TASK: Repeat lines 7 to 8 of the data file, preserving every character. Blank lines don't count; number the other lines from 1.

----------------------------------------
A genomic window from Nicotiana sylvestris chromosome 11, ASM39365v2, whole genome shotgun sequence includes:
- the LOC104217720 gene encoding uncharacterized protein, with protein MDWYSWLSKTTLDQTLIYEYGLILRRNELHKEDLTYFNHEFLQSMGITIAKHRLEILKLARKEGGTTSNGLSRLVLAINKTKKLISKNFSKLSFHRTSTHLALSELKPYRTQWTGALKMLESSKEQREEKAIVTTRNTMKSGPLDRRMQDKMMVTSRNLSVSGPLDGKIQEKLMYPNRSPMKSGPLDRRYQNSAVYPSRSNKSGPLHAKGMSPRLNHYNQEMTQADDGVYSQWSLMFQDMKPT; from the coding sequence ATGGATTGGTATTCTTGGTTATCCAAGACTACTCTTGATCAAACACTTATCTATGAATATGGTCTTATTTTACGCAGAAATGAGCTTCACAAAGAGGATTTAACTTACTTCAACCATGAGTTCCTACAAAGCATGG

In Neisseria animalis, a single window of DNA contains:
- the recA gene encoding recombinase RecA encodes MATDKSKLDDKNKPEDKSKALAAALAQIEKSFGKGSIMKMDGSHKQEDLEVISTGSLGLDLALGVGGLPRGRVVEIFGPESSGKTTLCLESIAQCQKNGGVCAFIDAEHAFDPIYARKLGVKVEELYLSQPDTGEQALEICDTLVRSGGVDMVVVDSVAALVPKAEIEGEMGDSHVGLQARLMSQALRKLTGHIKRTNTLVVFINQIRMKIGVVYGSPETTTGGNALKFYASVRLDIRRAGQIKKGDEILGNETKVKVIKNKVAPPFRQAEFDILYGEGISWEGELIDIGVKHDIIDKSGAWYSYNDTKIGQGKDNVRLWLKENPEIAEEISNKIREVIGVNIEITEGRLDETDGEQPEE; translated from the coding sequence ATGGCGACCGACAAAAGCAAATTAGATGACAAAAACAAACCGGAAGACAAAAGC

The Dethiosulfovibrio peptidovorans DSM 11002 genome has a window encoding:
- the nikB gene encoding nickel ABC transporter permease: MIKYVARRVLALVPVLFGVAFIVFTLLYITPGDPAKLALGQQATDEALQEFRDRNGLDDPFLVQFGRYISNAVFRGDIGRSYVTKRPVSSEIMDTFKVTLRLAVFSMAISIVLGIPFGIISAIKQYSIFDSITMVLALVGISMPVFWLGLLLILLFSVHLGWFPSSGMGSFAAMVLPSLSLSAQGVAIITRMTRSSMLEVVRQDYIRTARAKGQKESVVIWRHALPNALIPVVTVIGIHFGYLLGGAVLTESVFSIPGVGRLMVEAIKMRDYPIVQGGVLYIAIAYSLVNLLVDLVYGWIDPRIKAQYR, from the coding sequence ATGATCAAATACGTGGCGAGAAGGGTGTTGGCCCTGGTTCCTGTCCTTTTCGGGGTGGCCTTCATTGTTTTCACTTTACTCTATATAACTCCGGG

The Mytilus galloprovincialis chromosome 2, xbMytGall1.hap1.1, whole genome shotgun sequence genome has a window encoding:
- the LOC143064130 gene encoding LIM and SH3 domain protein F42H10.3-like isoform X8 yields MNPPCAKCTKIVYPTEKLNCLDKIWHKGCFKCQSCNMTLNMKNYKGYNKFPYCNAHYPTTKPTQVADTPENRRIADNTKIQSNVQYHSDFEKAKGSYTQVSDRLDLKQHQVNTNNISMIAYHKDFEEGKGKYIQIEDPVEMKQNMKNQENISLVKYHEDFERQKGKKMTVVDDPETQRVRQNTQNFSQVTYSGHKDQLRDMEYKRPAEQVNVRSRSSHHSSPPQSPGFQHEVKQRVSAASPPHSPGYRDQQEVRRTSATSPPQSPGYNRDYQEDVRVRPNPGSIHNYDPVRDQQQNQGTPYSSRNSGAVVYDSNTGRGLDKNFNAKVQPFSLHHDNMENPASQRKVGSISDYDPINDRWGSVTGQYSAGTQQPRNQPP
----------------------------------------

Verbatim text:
The Mytilus galloprovincialis chromosome 2, xbMytGall1.hap1.1, whole genome shotgun sequence genome has a window encoding:
- the LOC143064130 gene encoding LIM and SH3 domain protein F42H10.3-like isoform X8 yields MNPPCAKCTKIVYPTEKLNCLDKIWHKGCFKCQSCNMTLNMKNYKGYNKFPYCNAHYPTTKPTQVADTPENRRIADNTKIQSNVQYHSDFEKAKGSYTQVSDRLDLKQHQVNTNNISMIAYHKDFEEGKGKYIQIEDPVEMKQNMKNQENISLVKYHEDFERQKGKKMTVVDDPETQRVRQNTQNFSQVTYSGHKDQLRDMEYKRPAEQVNVRSRSSHHSSPPQSPGFQHEVKQRVSAASPPHSPGYRDQQEVRRTSATSPPQSPGYNRDYQEDVRVRPNPGSIHNYDPVRDQQQNQGTPYSSRNSGAVVYDSNTGRGLDKNFNAKVQPFSLHHDNMENPASQRKVGSISDYDPINDRWGSVTGQYSAGTQQPRNQPP